The shadow that was Sam detached itself from the wall, backlit and framed by the window. His shape blocked out the light, or merely took it in, absorbing it like he did the sunshine. Dean wondered if Sam had gotten so big because he needed the extra space to contain all the thoughts and feelings that would have crushed Dean by now, he was sure. It was training and years of seeing the mythical made real that made Dean see him not as his brother but as some creature who would look more natural rising from the sea, not so much god as something too old and too vast to be contained by mortal flesh. Possibility not poetry.

"None we need to worry about," Sam said and crouched low, crawling across the end of the bed, looking less huge, less otherworldly, individual features easier to distinguish as he came closer. Any lingering traces of myth or dream were chased away, when Sam dropped all of his not inconsiderable weight on the mattress, making the whole bed shake. His head ended up by Dean's hip, an arm flung across his thighs.

His skin was cool and his hair tangled from the breeze, from too many days of sea and salt.

"We should hit the road tomorrow." Sam rubbed his cheek against Dean's hip like a cat.

"It's off season until Friday. We can stay."

Sam rolled up and shifted the press of his hand to the bare skin under Dean's shirt. "You're bored and I'm...I'm ready to go."

Sam wasn't looking at him, was staring down at the blankets, or Dean's legs. He wasn't pressing the issue, wasn't trying to make a big deal out of it. But the truth was there. This was a rest stop, no more. They'd hit the road and Sam would deal for a few months until it got to be too much. They'd find someplace quiet and remote, and he'd rest, gear back up again.

Barring them finding some way for Sam to stop seeing what he saw, the pattern would repeat itself, over and over. Wear the same grooves in Sam's forehead, make Dean's heart pound a little too fast when the fear of Sam cracking under the weight of it all got too great.

There hadn't been any talk of Sam going back to some other kind of life in months. Dean kept trying to press the point, because he felt like it was his duty. Sam wasn't unhappy doing this, being on the road, not even really unhappy with the hunting they'd been doing. But he wasn't happy either, and Dean honestly couldn't remember the last time Sam had been happy. Before Stanford? During? They'd fought so long and so hard and lost so much, it seemed like there should be a pay-off.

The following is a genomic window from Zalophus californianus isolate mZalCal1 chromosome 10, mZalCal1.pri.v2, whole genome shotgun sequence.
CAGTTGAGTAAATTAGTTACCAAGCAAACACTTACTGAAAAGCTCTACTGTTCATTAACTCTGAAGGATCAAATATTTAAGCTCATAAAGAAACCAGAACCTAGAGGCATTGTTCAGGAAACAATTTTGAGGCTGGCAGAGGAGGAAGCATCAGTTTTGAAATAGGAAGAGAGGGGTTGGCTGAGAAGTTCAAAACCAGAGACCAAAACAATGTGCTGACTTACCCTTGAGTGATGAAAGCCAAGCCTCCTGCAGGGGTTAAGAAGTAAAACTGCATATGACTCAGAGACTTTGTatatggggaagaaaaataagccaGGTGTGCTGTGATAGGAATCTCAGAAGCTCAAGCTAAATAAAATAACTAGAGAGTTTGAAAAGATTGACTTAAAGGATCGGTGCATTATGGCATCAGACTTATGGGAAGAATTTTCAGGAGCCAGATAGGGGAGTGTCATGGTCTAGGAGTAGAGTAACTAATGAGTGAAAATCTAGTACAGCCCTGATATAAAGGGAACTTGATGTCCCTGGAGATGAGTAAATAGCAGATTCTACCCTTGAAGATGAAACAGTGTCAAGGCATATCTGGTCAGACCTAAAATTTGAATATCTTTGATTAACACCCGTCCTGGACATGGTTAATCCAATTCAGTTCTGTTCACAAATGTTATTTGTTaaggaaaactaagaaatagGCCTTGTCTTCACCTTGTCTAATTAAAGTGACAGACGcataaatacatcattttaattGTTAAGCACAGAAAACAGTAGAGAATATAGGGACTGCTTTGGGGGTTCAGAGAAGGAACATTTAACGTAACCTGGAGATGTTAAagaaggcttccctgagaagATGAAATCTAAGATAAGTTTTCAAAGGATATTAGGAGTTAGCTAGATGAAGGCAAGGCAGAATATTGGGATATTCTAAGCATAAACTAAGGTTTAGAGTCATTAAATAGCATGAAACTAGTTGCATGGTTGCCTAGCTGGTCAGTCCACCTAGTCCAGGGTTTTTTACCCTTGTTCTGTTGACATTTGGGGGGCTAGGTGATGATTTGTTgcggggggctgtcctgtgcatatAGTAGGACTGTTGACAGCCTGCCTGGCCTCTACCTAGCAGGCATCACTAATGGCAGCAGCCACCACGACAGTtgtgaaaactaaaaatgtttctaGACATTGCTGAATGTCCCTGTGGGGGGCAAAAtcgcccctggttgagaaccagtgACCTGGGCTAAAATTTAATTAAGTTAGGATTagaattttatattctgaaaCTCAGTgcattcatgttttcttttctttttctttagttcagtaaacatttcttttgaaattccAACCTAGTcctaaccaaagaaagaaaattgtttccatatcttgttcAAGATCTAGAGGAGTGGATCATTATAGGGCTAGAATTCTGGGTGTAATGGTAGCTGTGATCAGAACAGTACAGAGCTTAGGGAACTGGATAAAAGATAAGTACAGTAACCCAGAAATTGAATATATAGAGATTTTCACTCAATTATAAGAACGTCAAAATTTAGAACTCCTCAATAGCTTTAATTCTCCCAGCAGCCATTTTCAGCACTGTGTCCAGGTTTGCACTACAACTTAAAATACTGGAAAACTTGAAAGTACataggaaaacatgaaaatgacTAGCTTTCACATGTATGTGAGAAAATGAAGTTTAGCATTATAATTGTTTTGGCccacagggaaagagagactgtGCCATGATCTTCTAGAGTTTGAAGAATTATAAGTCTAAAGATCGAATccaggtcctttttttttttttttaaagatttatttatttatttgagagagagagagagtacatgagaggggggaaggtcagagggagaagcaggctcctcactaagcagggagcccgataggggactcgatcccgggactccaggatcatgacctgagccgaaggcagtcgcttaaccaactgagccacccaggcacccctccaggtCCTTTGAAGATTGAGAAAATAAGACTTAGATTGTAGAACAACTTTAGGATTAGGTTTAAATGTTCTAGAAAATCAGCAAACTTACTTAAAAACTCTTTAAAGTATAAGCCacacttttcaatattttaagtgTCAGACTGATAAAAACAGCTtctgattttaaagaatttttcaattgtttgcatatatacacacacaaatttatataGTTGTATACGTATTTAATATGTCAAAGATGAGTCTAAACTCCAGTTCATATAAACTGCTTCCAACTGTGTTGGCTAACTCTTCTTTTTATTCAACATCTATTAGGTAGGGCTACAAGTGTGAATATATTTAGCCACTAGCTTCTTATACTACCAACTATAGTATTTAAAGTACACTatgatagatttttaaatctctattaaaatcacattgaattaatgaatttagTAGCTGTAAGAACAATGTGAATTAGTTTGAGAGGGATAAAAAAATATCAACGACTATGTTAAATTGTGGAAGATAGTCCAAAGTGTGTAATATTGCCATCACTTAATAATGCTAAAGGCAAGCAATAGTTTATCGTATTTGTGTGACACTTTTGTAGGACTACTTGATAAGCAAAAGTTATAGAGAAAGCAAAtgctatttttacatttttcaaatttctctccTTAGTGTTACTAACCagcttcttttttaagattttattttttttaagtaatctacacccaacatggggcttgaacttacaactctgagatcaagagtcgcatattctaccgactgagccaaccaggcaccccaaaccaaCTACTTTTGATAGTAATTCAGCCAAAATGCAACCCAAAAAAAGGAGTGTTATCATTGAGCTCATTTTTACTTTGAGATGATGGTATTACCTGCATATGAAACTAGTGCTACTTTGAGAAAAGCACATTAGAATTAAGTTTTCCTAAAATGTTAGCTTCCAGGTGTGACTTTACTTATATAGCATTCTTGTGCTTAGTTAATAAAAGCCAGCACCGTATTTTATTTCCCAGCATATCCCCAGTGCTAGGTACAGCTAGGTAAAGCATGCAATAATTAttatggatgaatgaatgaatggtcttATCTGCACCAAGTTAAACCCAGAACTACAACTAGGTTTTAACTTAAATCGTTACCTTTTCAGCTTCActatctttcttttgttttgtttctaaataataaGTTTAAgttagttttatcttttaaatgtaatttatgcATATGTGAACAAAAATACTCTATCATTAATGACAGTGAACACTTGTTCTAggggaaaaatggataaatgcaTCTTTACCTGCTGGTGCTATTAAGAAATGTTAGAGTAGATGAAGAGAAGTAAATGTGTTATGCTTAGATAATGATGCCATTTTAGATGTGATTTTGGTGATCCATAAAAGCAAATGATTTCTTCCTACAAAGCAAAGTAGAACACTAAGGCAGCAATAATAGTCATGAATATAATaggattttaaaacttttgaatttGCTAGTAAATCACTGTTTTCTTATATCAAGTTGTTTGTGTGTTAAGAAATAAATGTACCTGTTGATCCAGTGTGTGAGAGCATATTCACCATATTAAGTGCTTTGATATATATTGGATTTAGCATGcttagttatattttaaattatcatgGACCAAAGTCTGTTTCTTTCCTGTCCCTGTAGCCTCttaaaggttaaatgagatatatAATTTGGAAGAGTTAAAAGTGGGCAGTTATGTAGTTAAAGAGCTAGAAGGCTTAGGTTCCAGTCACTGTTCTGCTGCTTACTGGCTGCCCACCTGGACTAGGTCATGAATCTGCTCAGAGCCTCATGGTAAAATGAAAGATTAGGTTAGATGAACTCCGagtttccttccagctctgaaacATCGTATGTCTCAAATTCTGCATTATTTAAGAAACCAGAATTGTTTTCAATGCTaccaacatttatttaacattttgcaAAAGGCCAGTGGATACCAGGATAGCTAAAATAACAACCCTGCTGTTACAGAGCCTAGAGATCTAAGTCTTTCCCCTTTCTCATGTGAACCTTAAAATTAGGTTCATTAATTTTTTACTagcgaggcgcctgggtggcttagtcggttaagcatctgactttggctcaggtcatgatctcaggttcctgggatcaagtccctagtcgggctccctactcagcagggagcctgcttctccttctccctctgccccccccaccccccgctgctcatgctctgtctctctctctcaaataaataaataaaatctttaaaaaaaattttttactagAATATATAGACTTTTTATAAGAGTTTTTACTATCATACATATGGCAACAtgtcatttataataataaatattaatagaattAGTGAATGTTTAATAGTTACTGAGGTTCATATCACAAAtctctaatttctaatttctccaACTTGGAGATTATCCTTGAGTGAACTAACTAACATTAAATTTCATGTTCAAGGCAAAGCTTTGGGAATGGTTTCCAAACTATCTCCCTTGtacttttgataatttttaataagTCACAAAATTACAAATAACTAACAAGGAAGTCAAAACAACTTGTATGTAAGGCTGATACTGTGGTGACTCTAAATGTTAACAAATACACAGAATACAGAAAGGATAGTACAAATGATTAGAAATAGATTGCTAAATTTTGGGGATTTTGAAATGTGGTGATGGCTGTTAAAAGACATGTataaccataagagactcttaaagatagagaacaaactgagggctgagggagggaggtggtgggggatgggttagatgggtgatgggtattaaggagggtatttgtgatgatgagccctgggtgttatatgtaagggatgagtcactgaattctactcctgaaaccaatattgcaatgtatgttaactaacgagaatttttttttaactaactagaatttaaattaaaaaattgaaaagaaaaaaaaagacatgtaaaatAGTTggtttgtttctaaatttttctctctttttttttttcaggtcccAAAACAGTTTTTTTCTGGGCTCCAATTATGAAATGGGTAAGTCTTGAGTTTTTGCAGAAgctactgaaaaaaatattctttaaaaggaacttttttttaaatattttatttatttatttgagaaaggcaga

For the most part Dean knew he'd found his. The sharp grief of their father's death still lingered but it was duller than it had been. The hunts they went on seemed easier or they'd just gotten better, falling back into a sense of teamwork that Dean had missed like a limb. He was happy more often than he wasn't. Sam could still be a pain in his ass but he kept Dean on his toes. Zen marathons of wave watching aside, Dean wasn't bored, not with Sam's company, not with Sam's conversation, and God knew, not with having Sam in his bed. He might still occasionally freak out or wonder what the hell they were doing, or experience any number of other emotions, good and bad -- but boring wasn't anywhere near the list.

"Got any idea where to go next?" he asked instead of voicing any of it.

Sam rolled away, eyes to the ceiling, tucking an arm under his head because Dean had all the pillows. "There were those animal attacks up in the Adirondacks. Might be something. Some cars turning up abandoned out on 569 in Mississippi. Plague of frogs in Lucasville."

"Plague of frogs?"

Sam smiled, teeth showing. "So they say."

"You're making that up."


"Huh. Frogs. Nothing about flies or locusts."

"Just frogs. Toads, actually."

"I hear they've got turtles on this beach."


"Seriously. Nesting ground for great Leatherneck turtles. We should stay up one night and see if they show."

"Leatherbacks and they have been coming, but they don't come in a herd and we've got five miles of beach."

"Turtles are slow. We could--"

"We don't need to stay."

"I know. But we can. A couple more days. End of the week. Then we'll check out the frogs. Toads."

"Yeah, okay," Sam said quietly. Dean knew him too well to miss the underlying tone of relief at that. Sam would steel himself again come Friday, but a few more days...a few days for Dean to figure out if not how to fix this, then at least make it better. A phone call or two. A place they could go, maybe work from...a place to go back to, quiet and without any ghosts at all.

"Okay," Dean said and rolled over to face him. "How come on all the nature shows they always show hundreds of little turtles all heading for the water together if turtles don't herd?"

"What? That's when they hatch. A couple of hundred eggs in one nest. Once they hit the water, they scatter. Let me have a pillow."

"No," Dean said scrunching them all under his head. "Seems like they'd have a better chance in a herd."

"Maybe, but they all live alone. Mating and hatching." He reached over to grab at the bottom-most pillow.

"Nuh uh," Dean said locking his arms around all of them. "You snoozed, you lose."

"You really are twelve," Sam said and snatched up the comforter, bunching it up under his head.

"Okay, there's only one blanket."

"Four pillows."

"Trade you."

"One for one? I don't think so."

"How about one pillow and my sweats?"

"Why would I want your swe---"

Dean grinned.

By morning, Sam had three of the pillows and Dean had lost his shirt as well.